By Kelly Lundeen and Leona Morgan
If you check the U.S. Geological Survey (USGS) interactive map you can pinpoint all the earthquakes that have happened in the past day on the entire Earth. Most people believe earthquakes happen along fault lines related to uncontrollable shifts in tectonic plates. Nowadays, modern oil and gas production alters that simplistic view when wastewater is injected back into the ground inducing human-made earthquakes.
On November 16, 2022, the largest earthquake ever to hit the Permian Basin in west Texas and southeastern New Mexico, with a magnitude of 5.4, shook an area over 300 miles in diameter. Forbes reported November 25 that the frequency of earthquakes in the area has risen exponentially since the recent boom in oil and gas production. Until 2016, there were fewer than 10 quakes of magnitude 3.0 and less per year. In shocking contrast, during 2022 there were a projected 185 quakes of the same strength. If you visit the USGS website daily you are more likely than not to find an earthquake in the Permian Basin within the past 24 hours.
What does this have to do with radioactive waste? The consolidated interim storage (CIS) site for radioactive waste from commercial nuclear energy production proposed by Holtec International is only 60 miles from the November 16 quake. Also within the Permian Basin is a second CIS proposed by Interim Storage Partners (ISP), approximately 40 miles east of the Holtec site and the Waste Isolation Pilot Plant (WIPP) for nuclear weapons waste, 14 miles south of the Holtec site.
Seismic activity or not, a recent statewide poll commissioned by the Center for Civic Policy of 1,015 New Mexican voters shows they overwhelmingly oppose the storage of the waste in their state, even temporarily, with 60 percent opposing, 30 percent in favor, and 10 percent undecided on the project. The poll points out the projected accident rate for rail transportation from the Final Environmental Impact Statement: 13 accidents over a 20-year period.
The recent train derailments in Ohio bring to mind the harrowing risks to communities along waste transportation routes running from nuclear reactor sites to the Southwest.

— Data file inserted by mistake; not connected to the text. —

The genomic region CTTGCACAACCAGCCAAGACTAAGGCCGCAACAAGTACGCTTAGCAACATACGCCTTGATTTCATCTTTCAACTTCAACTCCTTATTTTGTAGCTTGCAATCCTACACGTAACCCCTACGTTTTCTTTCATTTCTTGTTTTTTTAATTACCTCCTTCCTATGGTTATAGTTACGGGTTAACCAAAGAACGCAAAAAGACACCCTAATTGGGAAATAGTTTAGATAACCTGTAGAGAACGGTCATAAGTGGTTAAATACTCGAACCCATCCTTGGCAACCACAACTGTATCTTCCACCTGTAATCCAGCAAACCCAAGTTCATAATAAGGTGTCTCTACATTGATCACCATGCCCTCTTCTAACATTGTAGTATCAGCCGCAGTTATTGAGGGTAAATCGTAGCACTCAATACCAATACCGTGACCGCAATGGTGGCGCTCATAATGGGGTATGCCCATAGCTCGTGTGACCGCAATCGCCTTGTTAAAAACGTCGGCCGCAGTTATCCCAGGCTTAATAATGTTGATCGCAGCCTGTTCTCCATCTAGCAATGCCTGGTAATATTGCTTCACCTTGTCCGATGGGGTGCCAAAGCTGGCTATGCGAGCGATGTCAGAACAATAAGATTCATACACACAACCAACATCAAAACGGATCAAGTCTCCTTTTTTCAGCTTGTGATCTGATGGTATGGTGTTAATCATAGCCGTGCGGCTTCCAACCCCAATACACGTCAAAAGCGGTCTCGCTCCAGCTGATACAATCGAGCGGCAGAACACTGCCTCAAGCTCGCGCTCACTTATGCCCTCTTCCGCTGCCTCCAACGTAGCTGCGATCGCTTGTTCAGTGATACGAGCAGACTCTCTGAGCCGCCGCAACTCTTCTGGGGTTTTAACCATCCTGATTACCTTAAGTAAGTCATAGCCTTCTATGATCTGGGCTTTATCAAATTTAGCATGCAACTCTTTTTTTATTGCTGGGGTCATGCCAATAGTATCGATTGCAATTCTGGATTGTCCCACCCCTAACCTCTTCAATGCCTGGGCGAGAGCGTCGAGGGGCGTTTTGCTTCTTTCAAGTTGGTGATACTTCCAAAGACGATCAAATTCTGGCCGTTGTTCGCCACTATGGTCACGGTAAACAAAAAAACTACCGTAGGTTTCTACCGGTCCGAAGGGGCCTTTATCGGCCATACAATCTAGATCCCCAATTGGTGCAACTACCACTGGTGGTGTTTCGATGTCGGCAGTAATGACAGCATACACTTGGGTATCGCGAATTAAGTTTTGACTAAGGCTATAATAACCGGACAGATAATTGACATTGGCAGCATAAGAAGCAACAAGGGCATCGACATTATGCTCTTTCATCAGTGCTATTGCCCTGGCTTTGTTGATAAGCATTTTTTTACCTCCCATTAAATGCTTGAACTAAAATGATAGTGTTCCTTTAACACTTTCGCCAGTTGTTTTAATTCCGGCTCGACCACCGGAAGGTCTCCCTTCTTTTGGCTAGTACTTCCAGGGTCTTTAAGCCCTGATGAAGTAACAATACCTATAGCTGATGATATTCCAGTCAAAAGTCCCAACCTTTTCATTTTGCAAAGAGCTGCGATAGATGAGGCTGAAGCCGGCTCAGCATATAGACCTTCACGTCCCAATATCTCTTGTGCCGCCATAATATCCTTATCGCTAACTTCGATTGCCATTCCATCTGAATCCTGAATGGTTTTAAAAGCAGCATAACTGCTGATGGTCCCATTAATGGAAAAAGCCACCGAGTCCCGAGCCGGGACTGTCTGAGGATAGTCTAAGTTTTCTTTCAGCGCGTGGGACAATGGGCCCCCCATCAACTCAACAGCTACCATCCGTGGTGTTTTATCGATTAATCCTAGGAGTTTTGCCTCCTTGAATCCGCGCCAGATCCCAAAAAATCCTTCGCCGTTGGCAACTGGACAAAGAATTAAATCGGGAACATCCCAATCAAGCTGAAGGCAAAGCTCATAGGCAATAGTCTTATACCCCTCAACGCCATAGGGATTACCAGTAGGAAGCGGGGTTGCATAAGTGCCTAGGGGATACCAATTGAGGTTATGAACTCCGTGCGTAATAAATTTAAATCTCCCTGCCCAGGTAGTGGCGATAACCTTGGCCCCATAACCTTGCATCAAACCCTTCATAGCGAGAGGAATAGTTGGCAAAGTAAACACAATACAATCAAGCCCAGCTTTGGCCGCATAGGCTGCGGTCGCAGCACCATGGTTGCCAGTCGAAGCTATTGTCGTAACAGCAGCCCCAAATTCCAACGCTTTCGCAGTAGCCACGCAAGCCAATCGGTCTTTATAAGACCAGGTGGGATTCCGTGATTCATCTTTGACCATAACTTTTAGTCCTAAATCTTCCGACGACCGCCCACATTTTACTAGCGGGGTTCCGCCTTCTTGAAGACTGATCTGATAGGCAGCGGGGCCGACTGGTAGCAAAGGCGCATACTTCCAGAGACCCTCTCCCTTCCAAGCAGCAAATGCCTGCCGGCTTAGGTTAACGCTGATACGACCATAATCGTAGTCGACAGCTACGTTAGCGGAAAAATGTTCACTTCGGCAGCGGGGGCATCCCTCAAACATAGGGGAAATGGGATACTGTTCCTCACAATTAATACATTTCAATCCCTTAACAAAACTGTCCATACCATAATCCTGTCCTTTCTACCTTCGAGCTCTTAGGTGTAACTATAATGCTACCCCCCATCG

Don Gallegos, New Mexico Transportation Division State Legislative Director for the International Association of Sheet Metal, Air, Rail, and Transportation Workers, states, “Safety on the railroads is neither negotiable or certain. The 2023 accident in East Palestine, Ohio is a failure in automation and precision scheduled railroading.”
The two largest counties in New Mexico, Bernalillo and Doña Ana, have passed resolutions opposing the proposed CIS and transport, joining a list of Indigenous Nations, municipalities, and counties in New Mexico and Texas. The governor of New Mexico has agreed to sign legislation requiring state consent for a radioactive waste storage facility if it were to arrive at her desk, as was done in Texas.
That is exactly the intention of New Mexico Senate Bill 53. At the time of publishing, the New Mexico Legislature had less than 10 days to pass this legislation which was already approved by the New Mexico State Senate and the House Government, Elections and Indian Affairs Committee. SB53 must pass the House Judiciary Committee and House Floor before it lands on the Governor’s desk.
Meanwhile, the Department of Energy (DOE) continues to promote a paid “consent-based siting” process. DOE has offered $26 million to 16 communities nationwide willing to consider hosting the waste. DOE will announce the awardees in summer 2023.
The Holtec proposal in New Mexico is expected to receive the Nuclear Regulatory Commission’s rubber stamp for its license in March, while the ISP project was approved in 2021. Despite this green light, legal challenges and potential state laws may prevent these CIS sites from operating.
— Leona Morgan (she/her) is a Diné activist and community organizer fighting nuclear colonialism, based in Albuquerque, New Mexico.